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Just How Successful Are Google's Mobile Initiatives?

Japan's No. 2 carrier, KDDI, today said it plans to offer a new mobile e-mail service powered by Google's Gmail. This is the latest in a long line of Google-related mobile announcements. While Google's mobile onslaught continues, this question remains: Just how successful are the search giant's efforts?
Japan's No. 2 carrier, KDDI, today said it plans to offer a new mobile e-mail service powered by Google's Gmail. This is the latest in a long line of Google-related mobile announcements. While Google's mobile onslaught continues, this question remains: Just how successful are the search giant's efforts?In recent weeks Google dominated headlines with its plans to participate in the upcoming FCC spectrum auction and with its partnership with Sprint to offer Web services over WiMax. The iPhone may be the No. 1 mobile story of 2007, but Google is a close second.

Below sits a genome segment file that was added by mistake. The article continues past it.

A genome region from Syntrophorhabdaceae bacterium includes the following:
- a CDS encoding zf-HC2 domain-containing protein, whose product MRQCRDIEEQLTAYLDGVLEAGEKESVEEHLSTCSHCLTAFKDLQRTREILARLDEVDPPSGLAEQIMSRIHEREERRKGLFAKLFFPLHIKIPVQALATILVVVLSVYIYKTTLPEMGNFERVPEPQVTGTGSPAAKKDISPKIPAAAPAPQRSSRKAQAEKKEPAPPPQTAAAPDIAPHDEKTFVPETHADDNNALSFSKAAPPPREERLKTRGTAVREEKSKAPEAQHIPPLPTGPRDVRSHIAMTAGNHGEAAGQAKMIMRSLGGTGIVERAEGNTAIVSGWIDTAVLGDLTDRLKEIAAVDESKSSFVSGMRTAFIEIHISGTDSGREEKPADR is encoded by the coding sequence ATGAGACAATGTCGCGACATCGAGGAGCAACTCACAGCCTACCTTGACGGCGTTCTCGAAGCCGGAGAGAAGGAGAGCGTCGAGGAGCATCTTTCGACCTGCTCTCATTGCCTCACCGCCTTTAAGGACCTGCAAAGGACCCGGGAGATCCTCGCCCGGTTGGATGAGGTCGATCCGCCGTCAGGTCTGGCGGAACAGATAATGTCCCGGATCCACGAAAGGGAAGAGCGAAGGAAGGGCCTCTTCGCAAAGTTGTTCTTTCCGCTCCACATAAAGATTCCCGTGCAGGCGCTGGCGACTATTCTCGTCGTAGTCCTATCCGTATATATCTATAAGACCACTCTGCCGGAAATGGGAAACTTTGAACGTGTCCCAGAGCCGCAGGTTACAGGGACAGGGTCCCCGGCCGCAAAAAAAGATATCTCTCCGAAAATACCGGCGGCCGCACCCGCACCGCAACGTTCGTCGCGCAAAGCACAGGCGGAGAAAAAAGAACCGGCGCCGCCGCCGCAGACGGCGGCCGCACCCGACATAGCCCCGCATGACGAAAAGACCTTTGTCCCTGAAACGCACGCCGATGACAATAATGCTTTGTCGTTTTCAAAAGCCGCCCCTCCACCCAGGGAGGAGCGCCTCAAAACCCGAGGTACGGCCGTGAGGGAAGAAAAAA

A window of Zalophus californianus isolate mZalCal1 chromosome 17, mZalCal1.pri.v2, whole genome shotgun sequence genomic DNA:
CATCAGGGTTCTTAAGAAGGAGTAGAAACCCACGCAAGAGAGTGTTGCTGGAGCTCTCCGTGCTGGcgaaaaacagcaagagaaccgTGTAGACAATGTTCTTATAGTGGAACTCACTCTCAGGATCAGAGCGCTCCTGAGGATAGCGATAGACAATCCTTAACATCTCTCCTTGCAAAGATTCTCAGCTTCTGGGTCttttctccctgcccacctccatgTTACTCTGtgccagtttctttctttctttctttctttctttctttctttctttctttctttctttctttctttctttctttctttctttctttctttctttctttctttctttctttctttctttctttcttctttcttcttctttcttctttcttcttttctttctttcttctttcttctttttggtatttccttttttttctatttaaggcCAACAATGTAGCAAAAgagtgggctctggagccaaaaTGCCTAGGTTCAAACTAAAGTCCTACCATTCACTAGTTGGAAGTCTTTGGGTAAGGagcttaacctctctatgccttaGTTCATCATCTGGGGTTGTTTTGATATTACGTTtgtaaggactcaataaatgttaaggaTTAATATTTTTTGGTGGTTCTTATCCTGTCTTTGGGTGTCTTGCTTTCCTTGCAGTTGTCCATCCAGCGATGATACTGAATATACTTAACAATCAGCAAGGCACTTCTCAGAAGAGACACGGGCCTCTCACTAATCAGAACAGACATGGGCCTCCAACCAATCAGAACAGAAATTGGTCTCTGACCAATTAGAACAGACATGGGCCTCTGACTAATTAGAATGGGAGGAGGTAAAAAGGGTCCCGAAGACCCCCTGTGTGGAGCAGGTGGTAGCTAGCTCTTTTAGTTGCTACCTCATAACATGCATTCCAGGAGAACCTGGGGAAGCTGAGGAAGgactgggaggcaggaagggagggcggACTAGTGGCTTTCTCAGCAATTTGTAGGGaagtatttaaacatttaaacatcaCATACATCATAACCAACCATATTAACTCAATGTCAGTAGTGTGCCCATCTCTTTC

Despite the fact that Google is pushing mobile, this space is challenging. As I blogged a few weeks ago, Google's mobile initiatives have proven difficult. Sure, Google is the No. 1 mobile Web site, but we don't know how many people are using Google's other mobile services, like Gmail. We also have no idea if Google's mobile efforts have turned a profit, and if not, if they will in the near term.

Google has said repeatedly that mobile is the future. But how long will Google -- and the rest of the Web -- have to wait on that future?

What do you think? When will Google's mobile efforts show fruit? Is Google really more successful in the mobile market than analysts are giving it credit for?